If you own a Mac, make sure you get the patch. If you're thinking about owning a Mac (or for that matter a new Windows 7 PC), make sure you have all the facts before parting with your hard earned money.

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Beware of shiny objects

Published by dave at 7:58 AM under computers | Internet | Microsoft Operating Systems | Opinion | privacy | technology

You're living in a cave if you haven't at least heard about G's intention to "build" a new computer Operating System based on their highly promoted and little used "Chrome" web browser.  Based on the reaction in the blogosphere, there doesn't seem to be a lot of "wait and see" attitude from the people actually paying attention to this stuff.   The Google fanboys and girls have soiled themselves in naivete` while the nay sayers are raising privacy concerns and question the motivation of such a plan.  Drudge went so far as to headline it as a "death blow" to Redmond, WA based Microsoft.   God knows Drudge has never been over the top.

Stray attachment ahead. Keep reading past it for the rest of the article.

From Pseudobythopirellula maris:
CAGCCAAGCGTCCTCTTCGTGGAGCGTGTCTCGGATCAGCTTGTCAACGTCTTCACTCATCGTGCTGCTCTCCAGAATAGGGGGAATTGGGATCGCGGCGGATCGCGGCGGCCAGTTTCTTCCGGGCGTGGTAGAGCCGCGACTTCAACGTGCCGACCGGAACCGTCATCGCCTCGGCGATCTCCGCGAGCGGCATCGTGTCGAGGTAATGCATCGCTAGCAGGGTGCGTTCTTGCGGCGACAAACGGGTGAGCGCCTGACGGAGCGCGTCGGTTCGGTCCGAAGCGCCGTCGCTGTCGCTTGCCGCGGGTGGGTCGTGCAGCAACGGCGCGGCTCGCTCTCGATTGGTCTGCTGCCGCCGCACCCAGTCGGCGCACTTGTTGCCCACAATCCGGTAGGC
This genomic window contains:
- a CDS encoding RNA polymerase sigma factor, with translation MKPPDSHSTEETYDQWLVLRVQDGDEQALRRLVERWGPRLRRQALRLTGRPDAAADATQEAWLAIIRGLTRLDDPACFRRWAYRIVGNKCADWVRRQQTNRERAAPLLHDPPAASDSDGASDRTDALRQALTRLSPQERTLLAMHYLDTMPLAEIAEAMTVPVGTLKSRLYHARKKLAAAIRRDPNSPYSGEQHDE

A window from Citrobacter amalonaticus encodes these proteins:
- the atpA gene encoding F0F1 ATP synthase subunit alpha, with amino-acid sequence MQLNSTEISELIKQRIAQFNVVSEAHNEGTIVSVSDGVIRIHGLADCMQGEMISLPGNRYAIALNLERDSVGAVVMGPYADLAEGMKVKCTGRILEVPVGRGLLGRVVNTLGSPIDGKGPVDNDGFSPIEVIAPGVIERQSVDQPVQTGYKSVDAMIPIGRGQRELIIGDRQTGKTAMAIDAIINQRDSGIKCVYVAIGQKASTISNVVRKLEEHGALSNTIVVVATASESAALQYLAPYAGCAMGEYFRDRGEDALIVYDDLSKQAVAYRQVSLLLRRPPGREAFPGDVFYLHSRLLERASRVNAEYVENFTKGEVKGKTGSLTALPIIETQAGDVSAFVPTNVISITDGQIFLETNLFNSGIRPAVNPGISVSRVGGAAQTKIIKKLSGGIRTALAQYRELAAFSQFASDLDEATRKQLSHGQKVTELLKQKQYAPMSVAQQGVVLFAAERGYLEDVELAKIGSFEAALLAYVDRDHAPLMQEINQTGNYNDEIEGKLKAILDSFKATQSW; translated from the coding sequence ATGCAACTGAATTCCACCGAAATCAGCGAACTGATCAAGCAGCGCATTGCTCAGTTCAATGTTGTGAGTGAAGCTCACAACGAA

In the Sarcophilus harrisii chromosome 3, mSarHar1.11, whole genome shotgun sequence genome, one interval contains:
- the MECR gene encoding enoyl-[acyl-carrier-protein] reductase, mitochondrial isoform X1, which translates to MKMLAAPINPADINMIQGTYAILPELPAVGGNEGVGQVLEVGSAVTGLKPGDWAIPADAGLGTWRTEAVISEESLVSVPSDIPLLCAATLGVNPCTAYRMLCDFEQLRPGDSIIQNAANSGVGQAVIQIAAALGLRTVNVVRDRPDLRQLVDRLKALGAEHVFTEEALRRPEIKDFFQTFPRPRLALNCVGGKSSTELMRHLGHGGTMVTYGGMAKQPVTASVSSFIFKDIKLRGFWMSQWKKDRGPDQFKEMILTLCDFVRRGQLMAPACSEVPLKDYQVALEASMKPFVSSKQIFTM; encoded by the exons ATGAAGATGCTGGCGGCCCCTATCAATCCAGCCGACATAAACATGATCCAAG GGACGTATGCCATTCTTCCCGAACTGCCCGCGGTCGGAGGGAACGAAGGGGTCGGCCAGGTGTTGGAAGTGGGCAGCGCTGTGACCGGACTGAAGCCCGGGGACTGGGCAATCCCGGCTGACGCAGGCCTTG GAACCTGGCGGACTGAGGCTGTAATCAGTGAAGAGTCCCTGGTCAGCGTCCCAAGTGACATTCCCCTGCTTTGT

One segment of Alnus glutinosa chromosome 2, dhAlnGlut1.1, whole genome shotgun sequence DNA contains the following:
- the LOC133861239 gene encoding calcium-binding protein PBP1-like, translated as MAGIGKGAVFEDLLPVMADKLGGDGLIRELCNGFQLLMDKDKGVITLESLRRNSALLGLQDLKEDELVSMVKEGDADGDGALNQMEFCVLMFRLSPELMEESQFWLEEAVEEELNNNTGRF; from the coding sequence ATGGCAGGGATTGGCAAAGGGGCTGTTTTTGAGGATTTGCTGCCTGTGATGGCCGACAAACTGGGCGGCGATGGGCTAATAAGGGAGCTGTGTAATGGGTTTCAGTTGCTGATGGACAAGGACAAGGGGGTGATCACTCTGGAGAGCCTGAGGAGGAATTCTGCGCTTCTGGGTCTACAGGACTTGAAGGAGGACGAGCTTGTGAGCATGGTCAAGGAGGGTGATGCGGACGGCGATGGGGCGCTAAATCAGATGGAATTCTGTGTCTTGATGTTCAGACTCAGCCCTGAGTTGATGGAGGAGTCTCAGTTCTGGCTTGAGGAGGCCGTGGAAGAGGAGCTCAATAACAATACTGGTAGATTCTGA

I'm open minded enough to wait and see what ultimately comes out of Mountainview, but I for one am not holding my breath that this is going to be a "game changer" on a large scale.  Google conveniently omitted any real detail in the press release so one can only guess the new OS, in reality will be a shell or GUI running on top of Linux or other Open Source OS.  Not even the whiz kids can build a viable operating system from scratch and take it to market in the time frame announced.  If I am right, it won't be a true stand alone "Operating System", but rather akin to Windows 3.0 and 3.1 in that it will be a "Chrome" based GUI running on top of Linux, and we all know how painful that was.

Here is what I want to know:  Is Google really trying to build disruptive technology, or just trying to be disruptive?  Is this just a ploy to deflect the watchful eyes of Wall Street away from the sinking earnings reports and other failures?   Memo to Eric (Schmidt, CEO of Google), not EVERYONE has a stick up their ass for Bill Gates and Microsoft like you do.  Don't presume that the typical PC user sees Microsoft the same way you do.  Many of us are starting to see you as the new predatory and evil empire.

What's your take?